Note: I will add my Summer 2007 pictures soon.
The Front Entrance
Fall 2009
Notice that the left facade is under renovation.  The palace is in a constant state of renovation to restore it to the former condition.
The open plaza leading to the gates is all cobblestone. This is not a problem in dry weather.

Winter 2010
The facade update has been completed. The gold trim is brilliant.
The cobblestone is slushy and hides puddles of cold wet surprises.

Spring 2011
The cobblestones are wet and slippery, and water is running down hill.

Side Gardens
Fall 2009

Winter 2010

Spring 2011

Water Parterres
Large reflecting pools on the first level at the Chateau's back.
Fall 2009

Winter 2010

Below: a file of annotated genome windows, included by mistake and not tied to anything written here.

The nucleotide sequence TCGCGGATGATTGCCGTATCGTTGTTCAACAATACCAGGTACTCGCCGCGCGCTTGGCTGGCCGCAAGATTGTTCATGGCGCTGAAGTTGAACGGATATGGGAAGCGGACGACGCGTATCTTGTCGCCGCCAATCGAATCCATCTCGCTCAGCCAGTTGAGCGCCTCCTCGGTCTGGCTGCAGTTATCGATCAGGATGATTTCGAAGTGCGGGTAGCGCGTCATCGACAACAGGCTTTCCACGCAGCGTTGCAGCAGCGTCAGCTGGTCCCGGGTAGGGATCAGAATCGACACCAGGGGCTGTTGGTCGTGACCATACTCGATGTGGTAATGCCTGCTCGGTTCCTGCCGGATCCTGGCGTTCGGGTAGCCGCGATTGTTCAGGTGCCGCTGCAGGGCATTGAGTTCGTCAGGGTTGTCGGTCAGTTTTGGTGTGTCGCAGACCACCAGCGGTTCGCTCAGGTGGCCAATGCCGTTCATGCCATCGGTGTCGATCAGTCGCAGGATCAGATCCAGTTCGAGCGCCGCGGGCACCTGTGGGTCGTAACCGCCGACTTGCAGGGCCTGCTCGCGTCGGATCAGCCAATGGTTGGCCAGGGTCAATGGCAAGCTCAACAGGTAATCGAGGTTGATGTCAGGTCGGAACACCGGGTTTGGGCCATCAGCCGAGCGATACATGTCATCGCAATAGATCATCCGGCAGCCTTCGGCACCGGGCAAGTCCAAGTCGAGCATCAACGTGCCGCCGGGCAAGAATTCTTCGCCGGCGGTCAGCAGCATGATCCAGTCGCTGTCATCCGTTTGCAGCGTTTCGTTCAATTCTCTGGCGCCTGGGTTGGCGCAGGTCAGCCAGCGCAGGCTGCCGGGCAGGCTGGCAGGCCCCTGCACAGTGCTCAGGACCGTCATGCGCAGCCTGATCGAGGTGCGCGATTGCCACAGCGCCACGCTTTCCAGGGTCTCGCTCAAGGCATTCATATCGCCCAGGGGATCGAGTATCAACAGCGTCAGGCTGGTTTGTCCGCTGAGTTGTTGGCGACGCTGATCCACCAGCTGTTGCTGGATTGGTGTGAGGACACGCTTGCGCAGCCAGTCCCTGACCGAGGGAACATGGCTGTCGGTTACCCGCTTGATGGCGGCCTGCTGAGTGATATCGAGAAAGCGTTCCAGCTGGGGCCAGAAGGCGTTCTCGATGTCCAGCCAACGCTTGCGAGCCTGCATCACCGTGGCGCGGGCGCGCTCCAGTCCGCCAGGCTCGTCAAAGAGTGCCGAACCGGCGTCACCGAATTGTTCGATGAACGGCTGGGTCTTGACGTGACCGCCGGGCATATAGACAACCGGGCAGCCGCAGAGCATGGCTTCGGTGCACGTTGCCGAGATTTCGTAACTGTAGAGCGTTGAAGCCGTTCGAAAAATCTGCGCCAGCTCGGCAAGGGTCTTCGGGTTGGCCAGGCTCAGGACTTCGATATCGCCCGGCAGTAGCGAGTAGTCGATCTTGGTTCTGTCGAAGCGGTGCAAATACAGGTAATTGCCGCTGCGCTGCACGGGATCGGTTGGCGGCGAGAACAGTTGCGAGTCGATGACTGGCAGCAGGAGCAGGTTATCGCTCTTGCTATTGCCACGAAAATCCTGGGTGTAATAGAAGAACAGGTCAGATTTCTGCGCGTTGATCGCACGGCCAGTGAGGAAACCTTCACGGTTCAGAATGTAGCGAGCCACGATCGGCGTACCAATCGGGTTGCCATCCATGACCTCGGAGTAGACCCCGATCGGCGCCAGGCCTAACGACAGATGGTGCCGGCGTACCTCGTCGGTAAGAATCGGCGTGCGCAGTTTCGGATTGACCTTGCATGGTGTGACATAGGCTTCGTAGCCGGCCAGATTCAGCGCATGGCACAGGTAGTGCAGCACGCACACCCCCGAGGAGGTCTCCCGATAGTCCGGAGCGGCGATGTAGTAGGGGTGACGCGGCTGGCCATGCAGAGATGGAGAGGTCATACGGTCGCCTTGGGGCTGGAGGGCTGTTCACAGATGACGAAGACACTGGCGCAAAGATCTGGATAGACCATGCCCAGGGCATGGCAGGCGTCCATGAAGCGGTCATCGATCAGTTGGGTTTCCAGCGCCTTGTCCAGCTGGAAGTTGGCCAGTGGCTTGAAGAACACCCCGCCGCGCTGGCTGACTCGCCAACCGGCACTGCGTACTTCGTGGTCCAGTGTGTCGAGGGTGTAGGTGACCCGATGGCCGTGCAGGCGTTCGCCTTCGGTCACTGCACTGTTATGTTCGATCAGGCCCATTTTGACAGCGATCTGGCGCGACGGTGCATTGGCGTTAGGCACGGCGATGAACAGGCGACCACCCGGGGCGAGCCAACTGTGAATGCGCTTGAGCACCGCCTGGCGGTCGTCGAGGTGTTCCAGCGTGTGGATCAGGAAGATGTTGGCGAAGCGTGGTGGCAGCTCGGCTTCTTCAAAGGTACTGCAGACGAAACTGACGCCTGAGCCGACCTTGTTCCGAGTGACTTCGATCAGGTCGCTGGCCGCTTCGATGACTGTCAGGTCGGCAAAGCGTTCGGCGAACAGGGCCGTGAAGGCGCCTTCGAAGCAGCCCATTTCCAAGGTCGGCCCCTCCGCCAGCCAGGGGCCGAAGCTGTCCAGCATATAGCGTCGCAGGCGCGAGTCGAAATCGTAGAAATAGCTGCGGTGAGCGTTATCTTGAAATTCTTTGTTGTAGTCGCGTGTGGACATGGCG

Ice covers the ponds and the fountains are still.  Snows lays on the statues around the pool.
The gold statue in the background is from a special exhibit.

Spring 2011
The grass is green and the fountains are active.

The Grand Perspective
From "the king's viewing point"
Fountain of Latona, mother of Apollo and Diana, in the center of the Grand Perspective.
Fall 2009. The trees are just beginning to turn color.

Winter 2010
Snow covers the ground and the trees have all dropped their leaves.

Spring 2011
The fountains are active from April to October, and the Gardens come alive.
White blossoms can be seen on the trees in the forested area.

More books on the Gardens at Versailles (Amazon affiliate links)
Versailles: The History of the Gardens and Their Sculpture
Versailles Gardens
Gardens of Versailles
Territorial Ambitions and the Gardens of Versailles (Cambridge Cultural Social Studies)
Gardens of the World VERSAILLES Paris, France
Marie-Antoinette and the Last Garden at Versailles
The Gardens of Le Notre at Versailles: Plans by Jean Chaufourier
Key to the Panorama of the palace and garden of Versailles. Painted by J. Vanderlyn.